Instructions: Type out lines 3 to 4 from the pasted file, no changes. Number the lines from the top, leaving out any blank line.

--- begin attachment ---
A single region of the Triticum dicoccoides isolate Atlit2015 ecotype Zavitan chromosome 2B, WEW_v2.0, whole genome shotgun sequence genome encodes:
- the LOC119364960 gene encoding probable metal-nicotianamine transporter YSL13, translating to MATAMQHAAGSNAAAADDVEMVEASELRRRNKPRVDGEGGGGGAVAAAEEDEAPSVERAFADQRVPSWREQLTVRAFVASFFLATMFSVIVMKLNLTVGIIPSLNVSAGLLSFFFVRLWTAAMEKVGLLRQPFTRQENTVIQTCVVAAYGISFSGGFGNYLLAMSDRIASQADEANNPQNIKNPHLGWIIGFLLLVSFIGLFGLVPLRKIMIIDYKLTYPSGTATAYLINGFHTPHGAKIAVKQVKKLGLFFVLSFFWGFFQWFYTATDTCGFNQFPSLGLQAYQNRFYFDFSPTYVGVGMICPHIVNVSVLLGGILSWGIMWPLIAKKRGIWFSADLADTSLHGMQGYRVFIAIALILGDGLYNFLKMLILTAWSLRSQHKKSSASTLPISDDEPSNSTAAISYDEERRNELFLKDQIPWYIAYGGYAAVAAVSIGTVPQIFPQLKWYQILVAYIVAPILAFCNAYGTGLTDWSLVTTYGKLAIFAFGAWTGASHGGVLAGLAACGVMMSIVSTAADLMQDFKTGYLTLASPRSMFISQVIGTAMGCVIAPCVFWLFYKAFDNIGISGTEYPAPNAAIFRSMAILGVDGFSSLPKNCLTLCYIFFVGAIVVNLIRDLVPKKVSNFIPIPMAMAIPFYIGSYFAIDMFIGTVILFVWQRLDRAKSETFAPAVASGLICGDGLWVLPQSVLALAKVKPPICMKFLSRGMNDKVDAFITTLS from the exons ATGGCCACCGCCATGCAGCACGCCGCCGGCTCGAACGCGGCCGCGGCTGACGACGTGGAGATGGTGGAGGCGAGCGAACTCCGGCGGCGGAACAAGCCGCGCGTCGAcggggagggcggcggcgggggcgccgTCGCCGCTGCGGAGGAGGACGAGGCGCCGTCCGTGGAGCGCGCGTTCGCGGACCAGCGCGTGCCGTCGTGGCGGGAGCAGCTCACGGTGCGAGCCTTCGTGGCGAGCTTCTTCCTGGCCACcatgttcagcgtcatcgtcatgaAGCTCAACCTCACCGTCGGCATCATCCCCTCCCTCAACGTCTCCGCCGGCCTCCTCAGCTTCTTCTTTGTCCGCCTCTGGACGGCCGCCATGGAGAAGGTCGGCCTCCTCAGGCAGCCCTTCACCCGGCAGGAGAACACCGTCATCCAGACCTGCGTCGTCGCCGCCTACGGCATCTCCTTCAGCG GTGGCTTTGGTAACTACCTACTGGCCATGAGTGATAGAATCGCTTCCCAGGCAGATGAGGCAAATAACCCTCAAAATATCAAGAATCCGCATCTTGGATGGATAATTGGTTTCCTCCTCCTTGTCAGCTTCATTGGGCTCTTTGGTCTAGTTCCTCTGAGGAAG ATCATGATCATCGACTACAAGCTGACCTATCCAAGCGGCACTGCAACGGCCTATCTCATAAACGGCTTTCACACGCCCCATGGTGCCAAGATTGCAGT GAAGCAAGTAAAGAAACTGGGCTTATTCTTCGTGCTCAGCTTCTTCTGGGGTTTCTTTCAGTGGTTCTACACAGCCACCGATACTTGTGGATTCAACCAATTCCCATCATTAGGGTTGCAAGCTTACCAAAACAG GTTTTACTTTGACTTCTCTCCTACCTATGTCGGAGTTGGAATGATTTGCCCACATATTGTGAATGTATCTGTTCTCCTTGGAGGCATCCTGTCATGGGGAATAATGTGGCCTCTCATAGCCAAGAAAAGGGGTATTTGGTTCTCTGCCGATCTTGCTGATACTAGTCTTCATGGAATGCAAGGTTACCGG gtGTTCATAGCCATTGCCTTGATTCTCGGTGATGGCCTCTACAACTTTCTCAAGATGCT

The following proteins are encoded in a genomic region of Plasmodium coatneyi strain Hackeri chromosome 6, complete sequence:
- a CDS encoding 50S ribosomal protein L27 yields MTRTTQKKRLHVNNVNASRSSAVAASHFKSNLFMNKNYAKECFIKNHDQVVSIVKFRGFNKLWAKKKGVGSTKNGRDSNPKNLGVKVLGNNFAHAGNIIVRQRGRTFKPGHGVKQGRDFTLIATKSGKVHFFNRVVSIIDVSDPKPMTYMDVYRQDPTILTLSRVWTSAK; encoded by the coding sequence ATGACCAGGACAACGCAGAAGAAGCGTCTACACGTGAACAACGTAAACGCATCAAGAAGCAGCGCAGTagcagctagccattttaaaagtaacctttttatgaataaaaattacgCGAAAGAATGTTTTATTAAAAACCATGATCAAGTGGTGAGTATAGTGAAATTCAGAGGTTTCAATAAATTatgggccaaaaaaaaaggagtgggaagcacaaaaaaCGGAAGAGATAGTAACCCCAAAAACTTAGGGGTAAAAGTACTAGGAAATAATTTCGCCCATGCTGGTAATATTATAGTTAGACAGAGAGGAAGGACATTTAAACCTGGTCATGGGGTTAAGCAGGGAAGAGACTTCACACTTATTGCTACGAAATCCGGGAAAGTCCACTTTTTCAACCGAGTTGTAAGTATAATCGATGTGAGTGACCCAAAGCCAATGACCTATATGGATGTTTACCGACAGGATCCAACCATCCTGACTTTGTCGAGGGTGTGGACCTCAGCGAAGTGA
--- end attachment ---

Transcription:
The following proteins are encoded in a genomic region of Plasmodium coatneyi strain Hackeri chromosome 6, complete sequence:
- a CDS encoding 50S ribosomal protein L27 yields MTRTTQKKRLHVNNVNASRSSAVAASHFKSNLFMNKNYAKECFIKNHDQVVSIVKFRGFNKLWAKKKGVGSTKNGRDSNPKNLGVKVLGNNFAHAGNIIVRQRGRTFKPGHGVKQGRDFTLIATKSGKVHFFNRVVSIIDVSDPKPMTYMDVYRQDPTILTLSRVWTSAK; encoded by the coding sequence ATGACCAGGACAACGCAGAAGAAGCGTCTACACGTGAACAACGTAAACGCATCAAGAAGCAGCGCAGTagcagctagccattttaaaagtaacctttttatgaataaaaattacgCGAAAGAATGTTTTATTAAAAACCATGATCAAGTGGTGAGTATAGTGAAATTCAGAGGTTTCAATAAATTatgggccaaaaaaaaaggagtgggaagcacaaaaaaCGGAAGAGATAGTAACCCCAAAAACTTAGGGGTAAAAGTACTAGGAAATAATTTCGCCCATGCTGGTAATATTATAGTTAGACAGAGAGGAAGGACATTTAAACCTGGTCATGGGGTTAAGCAGGGAAGAGACTTCACACTTATTGCTACGAAATCCGGGAAAGTCCACTTTTTCAACCGAGTTGTAAGTATAATCGATGTGAGTGACCCAAAGCCAATGACCTATATGGATGTTTACCGACAGGATCCAACCATCCTGACTTTGTCGAGGGTGTGGACCTCAGCGAAGTGA